South Africa is divided almost equally into three separate protection level categories. The northwestern deserts are still largely intact, and therefore in the “could reach half” category. The northeastern grasslands have been severely degraded by overgrazing and ploughing, and are imperiled, while the southern forests and shrublands could still recover.
South Africa’s biodiversity is legendary. In fact, South Africa is one of just 17 countries that, combined, are home to over 70% of the planet’s lifeforms. And the challenges to intact and healthy natural habitat here are immense. Intense population pressures alongside the destruction wrought by poaching is taking a toll on nature in this region. Incentives, such as conservation-related jobs, are critical to the expansion of Nature Needs Half goals in this country.
Ecologically intact & protected landscapes comprise 50% or more of this country.
Intact landscapes lacking protected status comprise 50% or more of this country.
Between 20-40% of landscapes are still ecologically intact.
Less than 20% of the natural ecology of this area is intact.
Working to protect wildlife around the world, ZSL is inspiring action while innovating on-the-ground work that values and supports all communities, human and ecological.Learn More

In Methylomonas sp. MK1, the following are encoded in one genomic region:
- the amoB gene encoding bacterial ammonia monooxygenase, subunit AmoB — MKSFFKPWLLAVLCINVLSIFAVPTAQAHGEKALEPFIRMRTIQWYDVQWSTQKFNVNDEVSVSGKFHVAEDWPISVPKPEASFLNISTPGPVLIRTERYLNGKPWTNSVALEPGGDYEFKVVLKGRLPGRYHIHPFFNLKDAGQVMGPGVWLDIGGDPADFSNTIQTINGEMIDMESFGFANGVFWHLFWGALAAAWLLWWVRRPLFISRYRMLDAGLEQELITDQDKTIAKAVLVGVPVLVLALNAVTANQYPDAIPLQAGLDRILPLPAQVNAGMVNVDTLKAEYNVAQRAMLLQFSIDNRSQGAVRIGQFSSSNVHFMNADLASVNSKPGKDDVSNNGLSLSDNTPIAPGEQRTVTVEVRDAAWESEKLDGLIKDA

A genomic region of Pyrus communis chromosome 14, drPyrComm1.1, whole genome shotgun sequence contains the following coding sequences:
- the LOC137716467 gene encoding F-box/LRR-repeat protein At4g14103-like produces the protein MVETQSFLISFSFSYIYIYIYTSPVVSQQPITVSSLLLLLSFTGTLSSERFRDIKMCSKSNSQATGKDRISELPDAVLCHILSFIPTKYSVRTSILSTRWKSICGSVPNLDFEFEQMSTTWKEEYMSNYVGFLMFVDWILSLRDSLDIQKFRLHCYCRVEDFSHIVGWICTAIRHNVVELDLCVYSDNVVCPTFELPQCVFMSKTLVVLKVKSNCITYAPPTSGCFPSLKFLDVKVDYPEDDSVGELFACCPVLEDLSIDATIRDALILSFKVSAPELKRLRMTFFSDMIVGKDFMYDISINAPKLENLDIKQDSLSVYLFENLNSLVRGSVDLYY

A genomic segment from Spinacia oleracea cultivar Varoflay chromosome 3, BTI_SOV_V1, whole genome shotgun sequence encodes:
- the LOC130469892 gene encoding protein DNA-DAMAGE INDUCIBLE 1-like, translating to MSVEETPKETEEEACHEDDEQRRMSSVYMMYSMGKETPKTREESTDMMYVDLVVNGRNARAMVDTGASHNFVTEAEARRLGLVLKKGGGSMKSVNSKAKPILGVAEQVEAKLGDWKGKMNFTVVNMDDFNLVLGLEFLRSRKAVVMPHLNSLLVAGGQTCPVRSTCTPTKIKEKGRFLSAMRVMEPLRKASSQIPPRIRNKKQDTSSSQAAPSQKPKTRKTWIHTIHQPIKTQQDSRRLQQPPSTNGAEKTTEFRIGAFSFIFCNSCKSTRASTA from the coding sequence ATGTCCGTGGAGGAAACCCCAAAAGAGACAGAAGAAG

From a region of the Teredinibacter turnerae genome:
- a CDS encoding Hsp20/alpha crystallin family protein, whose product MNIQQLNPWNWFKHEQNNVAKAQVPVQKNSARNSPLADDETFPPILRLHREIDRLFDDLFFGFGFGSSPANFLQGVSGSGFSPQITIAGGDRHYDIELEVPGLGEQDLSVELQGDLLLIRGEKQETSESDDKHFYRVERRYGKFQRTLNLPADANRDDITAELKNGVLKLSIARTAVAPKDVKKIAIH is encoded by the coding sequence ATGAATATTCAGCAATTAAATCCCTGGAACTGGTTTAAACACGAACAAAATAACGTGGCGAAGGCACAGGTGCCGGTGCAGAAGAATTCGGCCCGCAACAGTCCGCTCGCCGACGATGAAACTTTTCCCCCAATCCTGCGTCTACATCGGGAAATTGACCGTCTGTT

Protecting wildlife through innovative programs that reduce demand for ivory and provide for the basic needs of human communities, Wilderness Foundation Africa is deeply committed to Nature Needs Half principles.Learn More
An international alliance of wilderness conservation groups working together to protect wild nature while meeting the needs of human communities - for the benefit of all life on Earth. <p>WFG is a founding member of and an active proponent for Nature Needs Half.Learn More
The Nature Needs Half movement is only as strong as its member organizations. Discover more about the individuals and organizations who have committed to protecting 50% of the planet by 2050.Become a Member
South Africa’s first national park, it encompasses some of the last remaining wildlands of the northeast and is home to iconic species, including cheetah, wild dogs, and rhinos.
There are more species of plant in this 221 square kilometer biodiversity hotspot than exist in all of the British Isles. The rare amphibian, the Table Mountain ghost frog, also lives here.
The Imfolozi began as South Africa’s oldest game reserve. The hunting grounds of Zulu kings from a past era, this land is of enormous cultural significance.